WSU walkway test results in safer pedestrians, less traffic

The trial run focused on protecting pedestrians, improving traffic



Thatuna Street (pictured) was blocked off during the walkway trial run this summer.

RACHEL SUN, Evergreen news editor

A summer trial run of a new pedestrian path by WSU Transportation Services has resulted in less traffic and positive pedestrian feedback, said Brent Atkinson, transportation options coordinator.

The route prohibited access to Thatuna Street between Colorado and Linden streets for a month.

The trial, which ran in June, aimed to protect pedestrians from vehicle traffic. Atkinson said that by moving pedestrians across the street, fewer people were crossing into the line of traffic.

The trial achieved all the goals it set out to, he said.

“People felt a lot more comfortable, it was a direct shot,” Atkinson said. “They didn’t feel like they had to be on the lookout for cars.”

The test established the most desirable and direct path for pedestrians and bicyclists, and decreased traffic in some high-volume areas, he said.

“[The trial] removed pedestrians from busy crosswalks on Colorado Street, Linden Street and Thatuna Street,” Atkinson said, and increased the “safety, flow and pedestrian connectivity for those accessing campus from College Hill.”

According to data from WSU Transportation Services, Monroe, Campus and B streets saw a reduction in traffic post-demonstration, while the traffic on Colorado slightly increased.

“Our assumption is people started taking different routes,” he said. “From a safety standpoint that was a positive as well.”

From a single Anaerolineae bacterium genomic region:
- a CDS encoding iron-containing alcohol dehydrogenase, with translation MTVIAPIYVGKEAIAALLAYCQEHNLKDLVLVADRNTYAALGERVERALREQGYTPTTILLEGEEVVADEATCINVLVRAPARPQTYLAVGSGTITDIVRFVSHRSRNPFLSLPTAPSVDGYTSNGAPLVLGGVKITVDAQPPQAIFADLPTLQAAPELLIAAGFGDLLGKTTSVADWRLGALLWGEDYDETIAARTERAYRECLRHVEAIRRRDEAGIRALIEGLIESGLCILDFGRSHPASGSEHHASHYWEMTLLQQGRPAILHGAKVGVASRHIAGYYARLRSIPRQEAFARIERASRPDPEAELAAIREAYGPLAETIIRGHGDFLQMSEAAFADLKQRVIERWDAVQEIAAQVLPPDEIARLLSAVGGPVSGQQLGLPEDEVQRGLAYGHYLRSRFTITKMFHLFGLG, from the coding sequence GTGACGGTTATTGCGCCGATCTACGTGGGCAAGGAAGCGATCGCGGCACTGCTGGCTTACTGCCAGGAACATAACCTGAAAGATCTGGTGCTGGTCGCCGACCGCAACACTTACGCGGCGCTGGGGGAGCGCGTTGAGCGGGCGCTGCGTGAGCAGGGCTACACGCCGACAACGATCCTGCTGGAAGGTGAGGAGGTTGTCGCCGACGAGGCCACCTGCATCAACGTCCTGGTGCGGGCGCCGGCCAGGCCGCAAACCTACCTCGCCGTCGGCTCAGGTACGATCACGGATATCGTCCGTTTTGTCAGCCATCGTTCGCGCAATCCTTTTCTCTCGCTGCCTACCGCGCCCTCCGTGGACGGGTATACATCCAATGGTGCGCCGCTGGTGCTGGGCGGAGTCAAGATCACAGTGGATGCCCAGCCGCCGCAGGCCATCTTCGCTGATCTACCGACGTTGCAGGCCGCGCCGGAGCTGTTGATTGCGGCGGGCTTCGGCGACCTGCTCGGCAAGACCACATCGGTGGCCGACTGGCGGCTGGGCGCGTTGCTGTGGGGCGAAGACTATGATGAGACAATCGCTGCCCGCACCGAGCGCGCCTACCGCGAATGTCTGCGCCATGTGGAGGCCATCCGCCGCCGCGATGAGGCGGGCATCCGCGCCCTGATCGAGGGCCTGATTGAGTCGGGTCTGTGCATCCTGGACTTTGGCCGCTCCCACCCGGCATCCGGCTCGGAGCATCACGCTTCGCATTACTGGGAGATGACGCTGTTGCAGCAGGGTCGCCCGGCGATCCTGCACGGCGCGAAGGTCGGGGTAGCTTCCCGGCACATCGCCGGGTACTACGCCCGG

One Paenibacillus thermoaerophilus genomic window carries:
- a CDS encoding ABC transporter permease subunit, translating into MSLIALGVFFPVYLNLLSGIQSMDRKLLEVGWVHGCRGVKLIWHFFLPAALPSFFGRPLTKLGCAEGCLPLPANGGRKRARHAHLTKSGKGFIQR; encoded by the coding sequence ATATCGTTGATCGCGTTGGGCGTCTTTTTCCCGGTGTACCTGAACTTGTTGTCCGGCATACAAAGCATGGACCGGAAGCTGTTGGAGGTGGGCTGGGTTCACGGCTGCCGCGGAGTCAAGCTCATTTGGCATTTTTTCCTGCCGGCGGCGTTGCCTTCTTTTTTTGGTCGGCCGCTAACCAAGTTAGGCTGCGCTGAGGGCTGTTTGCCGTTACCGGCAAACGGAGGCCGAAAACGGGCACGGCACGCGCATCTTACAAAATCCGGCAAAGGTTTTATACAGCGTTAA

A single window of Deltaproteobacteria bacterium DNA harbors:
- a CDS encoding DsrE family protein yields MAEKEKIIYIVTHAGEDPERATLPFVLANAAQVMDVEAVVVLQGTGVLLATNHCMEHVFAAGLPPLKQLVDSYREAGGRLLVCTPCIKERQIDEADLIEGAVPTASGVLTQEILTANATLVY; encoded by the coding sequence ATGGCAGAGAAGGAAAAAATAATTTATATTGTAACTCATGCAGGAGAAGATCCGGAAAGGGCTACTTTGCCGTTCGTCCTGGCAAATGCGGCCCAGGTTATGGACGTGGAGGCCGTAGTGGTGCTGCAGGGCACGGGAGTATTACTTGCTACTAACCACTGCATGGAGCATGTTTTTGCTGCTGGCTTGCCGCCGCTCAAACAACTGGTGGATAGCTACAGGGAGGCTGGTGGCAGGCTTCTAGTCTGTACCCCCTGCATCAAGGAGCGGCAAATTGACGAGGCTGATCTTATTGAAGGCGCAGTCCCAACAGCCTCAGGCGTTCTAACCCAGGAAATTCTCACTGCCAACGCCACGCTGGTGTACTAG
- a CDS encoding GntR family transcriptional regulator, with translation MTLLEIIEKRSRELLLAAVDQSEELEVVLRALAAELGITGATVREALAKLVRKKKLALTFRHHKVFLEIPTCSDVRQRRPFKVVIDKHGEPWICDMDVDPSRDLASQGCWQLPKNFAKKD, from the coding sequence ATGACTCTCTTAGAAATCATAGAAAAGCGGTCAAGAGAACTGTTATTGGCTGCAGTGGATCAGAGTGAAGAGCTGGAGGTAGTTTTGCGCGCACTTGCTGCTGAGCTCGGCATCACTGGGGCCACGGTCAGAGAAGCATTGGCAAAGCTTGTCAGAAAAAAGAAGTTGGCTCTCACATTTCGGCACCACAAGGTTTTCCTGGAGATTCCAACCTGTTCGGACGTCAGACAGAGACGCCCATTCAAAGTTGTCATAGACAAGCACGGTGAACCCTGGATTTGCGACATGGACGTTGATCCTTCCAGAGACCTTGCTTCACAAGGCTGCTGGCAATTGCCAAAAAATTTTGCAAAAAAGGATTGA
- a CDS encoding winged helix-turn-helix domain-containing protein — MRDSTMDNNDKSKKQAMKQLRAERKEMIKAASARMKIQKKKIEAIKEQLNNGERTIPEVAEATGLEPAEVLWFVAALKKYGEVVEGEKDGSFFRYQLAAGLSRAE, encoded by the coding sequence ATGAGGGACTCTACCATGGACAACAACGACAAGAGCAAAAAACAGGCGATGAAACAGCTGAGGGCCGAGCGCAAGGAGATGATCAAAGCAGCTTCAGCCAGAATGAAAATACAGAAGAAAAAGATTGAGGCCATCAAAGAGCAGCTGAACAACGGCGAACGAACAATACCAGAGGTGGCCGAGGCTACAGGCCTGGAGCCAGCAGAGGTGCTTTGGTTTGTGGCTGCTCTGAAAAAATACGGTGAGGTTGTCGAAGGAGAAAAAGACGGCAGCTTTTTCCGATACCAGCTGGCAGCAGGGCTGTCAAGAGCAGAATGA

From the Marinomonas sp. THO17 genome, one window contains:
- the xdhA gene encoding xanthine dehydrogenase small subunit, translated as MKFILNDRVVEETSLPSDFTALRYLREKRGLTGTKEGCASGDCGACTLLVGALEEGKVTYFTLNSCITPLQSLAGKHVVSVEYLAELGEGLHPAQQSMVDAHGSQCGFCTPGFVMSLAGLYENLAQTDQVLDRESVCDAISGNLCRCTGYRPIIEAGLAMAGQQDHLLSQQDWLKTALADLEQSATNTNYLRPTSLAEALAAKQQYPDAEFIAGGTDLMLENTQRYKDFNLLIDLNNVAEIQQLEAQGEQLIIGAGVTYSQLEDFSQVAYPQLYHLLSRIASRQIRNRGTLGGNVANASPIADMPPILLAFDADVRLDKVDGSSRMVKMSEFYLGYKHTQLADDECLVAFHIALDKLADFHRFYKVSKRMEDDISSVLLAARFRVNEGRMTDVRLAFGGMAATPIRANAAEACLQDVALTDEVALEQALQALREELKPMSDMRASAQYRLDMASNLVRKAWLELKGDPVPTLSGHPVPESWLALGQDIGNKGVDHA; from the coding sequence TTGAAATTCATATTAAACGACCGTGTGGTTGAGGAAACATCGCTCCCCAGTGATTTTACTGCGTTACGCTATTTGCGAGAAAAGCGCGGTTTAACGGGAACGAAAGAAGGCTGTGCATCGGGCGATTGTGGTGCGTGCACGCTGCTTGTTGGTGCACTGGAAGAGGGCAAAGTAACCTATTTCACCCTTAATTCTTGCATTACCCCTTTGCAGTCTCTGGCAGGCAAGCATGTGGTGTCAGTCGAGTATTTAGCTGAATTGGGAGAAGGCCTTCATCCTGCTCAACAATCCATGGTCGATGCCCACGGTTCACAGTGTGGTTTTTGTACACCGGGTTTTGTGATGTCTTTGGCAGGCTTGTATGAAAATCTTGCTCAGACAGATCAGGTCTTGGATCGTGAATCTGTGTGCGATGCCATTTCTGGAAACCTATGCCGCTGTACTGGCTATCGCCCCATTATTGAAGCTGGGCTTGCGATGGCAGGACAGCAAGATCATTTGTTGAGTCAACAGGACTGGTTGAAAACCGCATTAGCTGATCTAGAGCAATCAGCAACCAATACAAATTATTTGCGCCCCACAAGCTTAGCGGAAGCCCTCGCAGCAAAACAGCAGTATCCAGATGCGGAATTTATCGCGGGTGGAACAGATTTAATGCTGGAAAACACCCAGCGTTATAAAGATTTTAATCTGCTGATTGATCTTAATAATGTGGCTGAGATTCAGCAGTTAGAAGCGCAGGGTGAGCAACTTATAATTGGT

Most of the negative reactions came from drivers who had to change their usual route, Atkinson said.

During the trial, Pullman Transit redirected its buses down Linden Street.

One of the biggest issue for drivers was navigating the corner of Linden and B street, which is more narrow than the usual route.

“One of the issues was that Linden was a very narrow street and making those turns was pretty tight,” said Anoma Hansen, a transportation dispatcher for Pullman Transit. “If the pedestrian path goes in, the potentially narrow streets would be a challenge, especially in the winter when there’s snow.”

Pullman Transit and WSU will work to address any issues that arise if the path eventually becomes permanent, Hansen said.

“Overall I really love the idea of making it easier for pedestrians,” she said. “That would be consistent with (WSU’s) goals to pedestrianize its campus.”

Transportation Services plans to do another week-long trial next year during a time with high traffic, Atkinson said. However, for those concerned their campus route might be disrupted, there will not be any changes in the near future.

“It won’t be happening any time soon,” he said.